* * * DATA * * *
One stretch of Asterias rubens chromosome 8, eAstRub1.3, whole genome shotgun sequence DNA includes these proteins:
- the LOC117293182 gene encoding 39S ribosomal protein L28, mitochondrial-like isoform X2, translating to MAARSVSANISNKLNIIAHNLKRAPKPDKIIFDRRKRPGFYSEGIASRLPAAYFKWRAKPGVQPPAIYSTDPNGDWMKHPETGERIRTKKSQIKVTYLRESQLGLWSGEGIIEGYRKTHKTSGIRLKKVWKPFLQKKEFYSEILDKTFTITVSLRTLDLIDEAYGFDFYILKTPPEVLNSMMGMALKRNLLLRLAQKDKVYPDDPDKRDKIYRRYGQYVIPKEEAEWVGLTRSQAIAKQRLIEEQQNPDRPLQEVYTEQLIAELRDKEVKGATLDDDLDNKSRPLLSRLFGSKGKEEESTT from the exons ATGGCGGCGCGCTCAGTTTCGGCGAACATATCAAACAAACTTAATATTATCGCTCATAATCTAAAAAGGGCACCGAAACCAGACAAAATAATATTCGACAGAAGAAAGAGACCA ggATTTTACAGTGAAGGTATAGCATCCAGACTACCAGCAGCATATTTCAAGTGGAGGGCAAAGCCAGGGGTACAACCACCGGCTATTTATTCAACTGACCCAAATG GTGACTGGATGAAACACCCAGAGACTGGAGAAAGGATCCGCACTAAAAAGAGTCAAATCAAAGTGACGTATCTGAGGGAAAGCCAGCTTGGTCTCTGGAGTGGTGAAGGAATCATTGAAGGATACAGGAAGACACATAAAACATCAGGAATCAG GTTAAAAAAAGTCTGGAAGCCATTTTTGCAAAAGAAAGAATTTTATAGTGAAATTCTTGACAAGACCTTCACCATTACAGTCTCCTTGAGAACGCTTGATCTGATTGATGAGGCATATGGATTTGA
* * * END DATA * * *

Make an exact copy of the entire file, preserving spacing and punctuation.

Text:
One stretch of Asterias rubens chromosome 8, eAstRub1.3, whole genome shotgun sequence DNA includes these proteins:
- the LOC117293182 gene encoding 39S ribosomal protein L28, mitochondrial-like isoform X2, translating to MAARSVSANISNKLNIIAHNLKRAPKPDKIIFDRRKRPGFYSEGIASRLPAAYFKWRAKPGVQPPAIYSTDPNGDWMKHPETGERIRTKKSQIKVTYLRESQLGLWSGEGIIEGYRKTHKTSGIRLKKVWKPFLQKKEFYSEILDKTFTITVSLRTLDLIDEAYGFDFYILKTPPEVLNSMMGMALKRNLLLRLAQKDKVYPDDPDKRDKIYRRYGQYVIPKEEAEWVGLTRSQAIAKQRLIEEQQNPDRPLQEVYTEQLIAELRDKEVKGATLDDDLDNKSRPLLSRLFGSKGKEEESTT from the exons ATGGCGGCGCGCTCAGTTTCGGCGAACATATCAAACAAACTTAATATTATCGCTCATAATCTAAAAAGGGCACCGAAACCAGACAAAATAATATTCGACAGAAGAAAGAGACCA ggATTTTACAGTGAAGGTATAGCATCCAGACTACCAGCAGCATATTTCAAGTGGAGGGCAAAGCCAGGGGTACAACCACCGGCTATTTATTCAACTGACCCAAATG GTGACTGGATGAAACACCCAGAGACTGGAGAAAGGATCCGCACTAAAAAGAGTCAAATCAAAGTGACGTATCTGAGGGAAAGCCAGCTTGGTCTCTGGAGTGGTGAAGGAATCATTGAAGGATACAGGAAGACACATAAAACATCAGGAATCAG GTTAAAAAAAGTCTGGAAGCCATTTTTGCAAAAGAAAGAATTTTATAGTGAAATTCTTGACAAGACCTTCACCATTACAGTCTCCTTGAGAACGCTTGATCTGATTGATGAGGCATATGGATTTGA